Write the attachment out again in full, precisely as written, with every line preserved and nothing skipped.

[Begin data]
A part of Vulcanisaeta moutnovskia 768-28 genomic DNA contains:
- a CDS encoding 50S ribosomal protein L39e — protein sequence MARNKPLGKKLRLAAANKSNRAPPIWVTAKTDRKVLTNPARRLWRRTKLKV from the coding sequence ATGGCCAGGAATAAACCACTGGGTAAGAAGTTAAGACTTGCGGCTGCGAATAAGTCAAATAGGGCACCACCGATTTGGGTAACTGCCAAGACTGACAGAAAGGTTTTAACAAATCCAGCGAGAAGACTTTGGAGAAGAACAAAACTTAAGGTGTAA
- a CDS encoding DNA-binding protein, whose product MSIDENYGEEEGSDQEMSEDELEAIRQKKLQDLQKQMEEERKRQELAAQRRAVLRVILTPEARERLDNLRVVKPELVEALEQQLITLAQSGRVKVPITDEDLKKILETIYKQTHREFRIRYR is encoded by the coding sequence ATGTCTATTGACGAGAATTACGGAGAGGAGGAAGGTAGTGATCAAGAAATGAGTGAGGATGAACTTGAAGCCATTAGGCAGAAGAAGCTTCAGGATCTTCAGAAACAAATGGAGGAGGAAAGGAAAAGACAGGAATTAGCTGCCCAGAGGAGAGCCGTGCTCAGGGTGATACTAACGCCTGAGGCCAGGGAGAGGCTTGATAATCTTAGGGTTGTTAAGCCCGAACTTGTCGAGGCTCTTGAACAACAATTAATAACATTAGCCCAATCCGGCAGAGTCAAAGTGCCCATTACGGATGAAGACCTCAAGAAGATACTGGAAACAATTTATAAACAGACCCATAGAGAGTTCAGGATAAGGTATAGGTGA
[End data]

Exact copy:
A part of Vulcanisaeta moutnovskia 768-28 genomic DNA contains:
- a CDS encoding 50S ribosomal protein L39e — protein sequence MARNKPLGKKLRLAAANKSNRAPPIWVTAKTDRKVLTNPARRLWRRTKLKV from the coding sequence ATGGCCAGGAATAAACCACTGGGTAAGAAGTTAAGACTTGCGGCTGCGAATAAGTCAAATAGGGCACCACCGATTTGGGTAACTGCCAAGACTGACAGAAAGGTTTTAACAAATCCAGCGAGAAGACTTTGGAGAAGAACAAAACTTAAGGTGTAA
- a CDS encoding DNA-binding protein, whose product MSIDENYGEEEGSDQEMSEDELEAIRQKKLQDLQKQMEEERKRQELAAQRRAVLRVILTPEARERLDNLRVVKPELVEALEQQLITLAQSGRVKVPITDEDLKKILETIYKQTHREFRIRYR is encoded by the coding sequence ATGTCTATTGACGAGAATTACGGAGAGGAGGAAGGTAGTGATCAAGAAATGAGTGAGGATGAACTTGAAGCCATTAGGCAGAAGAAGCTTCAGGATCTTCAGAAACAAATGGAGGAGGAAAGGAAAAGACAGGAATTAGCTGCCCAGAGGAGAGCCGTGCTCAGGGTGATACTAACGCCTGAGGCCAGGGAGAGGCTTGATAATCTTAGGGTTGTTAAGCCCGAACTTGTCGAGGCTCTTGAACAACAATTAATAACATTAGCCCAATCCGGCAGAGTCAAAGTGCCCATTACGGATGAAGACCTCAAGAAGATACTGGAAACAATTTATAAACAGACCCATAGAGAGTTCAGGATAAGGTATAGGTGA